We are introduced to the protagonist, Professor Parkins, while he is dining with his colleagues at the fictitious St. James’ College, just before the looming end of the Fall Term. Parkins is “young, neat, and precise of speech,” and is a Professor of Ontography: the somewhat satirical study of reality and the state of being. He is questioned on his holiday plans and owns that he is headed to Burnstow (based on Felixstowe) on the wind-lashed Suffolk coast, and largely plans to improve his golf game. He mentions that he was given a larger room than necessary – it has two beds – and one of his colleagues, Rogers, cheekily offers to accompany him and occupy the bed “to keep the ghosts off.”

Parkins – a serious-minded rationalist – falls for Rogers’ trap and announces that Rogers should not joke about ghosts because – as Parkins has lectured him in the past – it is beneath the dignity of their office as respected intellectual gate-keepers. While his colleagues enjoy rising Parkins’ ire, he seems oblivious to this, and considers them rightly scolded. However, one of them – a man named Disney – does have some practical advice: the ruins of a Templar preceptory is said to be buried there, and Disney asks Parkins to investigate it for him (he is evidently a historian) to see if it is worth his time. Parkins agrees.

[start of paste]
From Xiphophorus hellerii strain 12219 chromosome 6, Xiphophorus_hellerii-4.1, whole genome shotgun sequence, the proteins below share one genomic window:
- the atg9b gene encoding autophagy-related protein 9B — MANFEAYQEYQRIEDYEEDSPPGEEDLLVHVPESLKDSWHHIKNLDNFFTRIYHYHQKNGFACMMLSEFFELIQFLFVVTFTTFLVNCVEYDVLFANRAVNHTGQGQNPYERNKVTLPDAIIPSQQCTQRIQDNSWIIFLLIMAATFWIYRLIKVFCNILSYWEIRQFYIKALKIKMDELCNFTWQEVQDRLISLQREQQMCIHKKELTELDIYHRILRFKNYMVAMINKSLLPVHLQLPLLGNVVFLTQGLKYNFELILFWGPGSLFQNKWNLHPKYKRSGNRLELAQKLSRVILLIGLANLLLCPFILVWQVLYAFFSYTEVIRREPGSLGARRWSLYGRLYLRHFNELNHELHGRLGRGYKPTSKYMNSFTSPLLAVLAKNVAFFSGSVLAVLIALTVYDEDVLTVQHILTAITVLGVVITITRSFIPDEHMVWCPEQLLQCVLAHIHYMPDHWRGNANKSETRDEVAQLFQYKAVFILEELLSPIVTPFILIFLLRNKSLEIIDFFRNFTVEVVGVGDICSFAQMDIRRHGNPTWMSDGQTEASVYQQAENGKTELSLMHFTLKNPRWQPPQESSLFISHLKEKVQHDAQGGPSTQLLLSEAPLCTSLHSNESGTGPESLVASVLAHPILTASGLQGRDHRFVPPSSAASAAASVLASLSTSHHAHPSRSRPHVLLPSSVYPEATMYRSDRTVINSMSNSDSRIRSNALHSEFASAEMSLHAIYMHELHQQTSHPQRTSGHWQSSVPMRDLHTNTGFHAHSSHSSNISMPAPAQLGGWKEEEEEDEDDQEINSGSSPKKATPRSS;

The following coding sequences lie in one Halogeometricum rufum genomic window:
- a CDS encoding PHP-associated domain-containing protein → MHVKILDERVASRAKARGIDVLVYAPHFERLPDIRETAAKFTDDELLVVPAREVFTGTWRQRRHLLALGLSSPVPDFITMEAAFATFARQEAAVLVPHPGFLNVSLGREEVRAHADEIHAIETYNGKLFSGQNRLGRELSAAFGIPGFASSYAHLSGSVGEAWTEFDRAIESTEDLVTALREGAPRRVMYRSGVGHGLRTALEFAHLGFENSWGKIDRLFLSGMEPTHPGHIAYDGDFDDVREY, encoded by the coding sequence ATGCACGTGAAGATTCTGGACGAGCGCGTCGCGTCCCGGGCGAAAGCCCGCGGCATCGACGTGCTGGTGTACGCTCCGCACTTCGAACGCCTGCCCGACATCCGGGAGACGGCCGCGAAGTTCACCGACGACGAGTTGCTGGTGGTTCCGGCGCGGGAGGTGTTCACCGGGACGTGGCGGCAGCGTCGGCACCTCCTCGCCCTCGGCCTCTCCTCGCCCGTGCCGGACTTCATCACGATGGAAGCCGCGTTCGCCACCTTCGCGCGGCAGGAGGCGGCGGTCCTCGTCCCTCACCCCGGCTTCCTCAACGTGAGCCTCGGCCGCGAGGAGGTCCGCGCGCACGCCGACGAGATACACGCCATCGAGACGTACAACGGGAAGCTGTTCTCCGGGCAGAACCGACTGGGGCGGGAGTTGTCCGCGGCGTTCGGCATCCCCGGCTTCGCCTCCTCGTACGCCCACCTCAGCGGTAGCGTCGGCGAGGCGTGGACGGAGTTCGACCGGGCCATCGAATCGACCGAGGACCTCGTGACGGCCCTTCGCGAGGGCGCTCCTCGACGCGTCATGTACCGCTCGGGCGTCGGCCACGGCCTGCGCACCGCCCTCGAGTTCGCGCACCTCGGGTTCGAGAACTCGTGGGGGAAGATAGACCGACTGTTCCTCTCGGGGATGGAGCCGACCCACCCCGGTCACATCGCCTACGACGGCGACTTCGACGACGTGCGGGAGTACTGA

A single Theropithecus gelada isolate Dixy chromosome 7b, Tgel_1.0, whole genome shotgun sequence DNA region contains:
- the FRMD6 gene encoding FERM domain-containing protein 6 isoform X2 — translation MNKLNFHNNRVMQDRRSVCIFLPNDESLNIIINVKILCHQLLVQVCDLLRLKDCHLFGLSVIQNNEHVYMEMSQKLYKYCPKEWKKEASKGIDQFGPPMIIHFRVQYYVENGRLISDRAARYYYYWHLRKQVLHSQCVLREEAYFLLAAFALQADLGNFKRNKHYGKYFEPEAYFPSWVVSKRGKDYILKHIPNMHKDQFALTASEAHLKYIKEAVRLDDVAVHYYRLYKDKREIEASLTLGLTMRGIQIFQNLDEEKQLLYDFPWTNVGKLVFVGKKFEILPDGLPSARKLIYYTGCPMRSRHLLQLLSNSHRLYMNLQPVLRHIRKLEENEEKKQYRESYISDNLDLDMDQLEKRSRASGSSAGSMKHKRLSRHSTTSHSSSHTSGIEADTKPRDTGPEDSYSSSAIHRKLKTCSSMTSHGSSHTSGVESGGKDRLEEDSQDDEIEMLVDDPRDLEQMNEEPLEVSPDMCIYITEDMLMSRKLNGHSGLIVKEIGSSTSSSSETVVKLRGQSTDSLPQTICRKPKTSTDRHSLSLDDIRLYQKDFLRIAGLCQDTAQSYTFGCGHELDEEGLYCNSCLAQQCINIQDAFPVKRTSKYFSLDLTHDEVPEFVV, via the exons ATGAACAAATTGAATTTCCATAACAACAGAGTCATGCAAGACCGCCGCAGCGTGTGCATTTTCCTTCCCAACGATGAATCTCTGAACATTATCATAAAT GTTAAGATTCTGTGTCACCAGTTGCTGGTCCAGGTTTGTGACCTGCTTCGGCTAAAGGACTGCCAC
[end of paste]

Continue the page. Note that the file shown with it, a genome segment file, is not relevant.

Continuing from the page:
Shortly after, Parkins arrives at the Globe Inn, where his room – the only one with a bay window – faces the sea. He befriends another guest, the Colonel – a choleric old soldier who quickly loses patience with Parkins – and the two play a game of golf on the nearby course, which leads to the Colonel becoming sorely annoyed and Parkins taking a long walk to avoid his new friend. On the way, he trips over some stones which are, he realizes, part of the Templar ruins. The circular foundation is visible, as is an oblong base that he imagines to be an altar. Picking at the altar with his knife, he uncovers a cavity in the masonry. He puts in his hand and feels something cylindrical which he pulls out and pockets.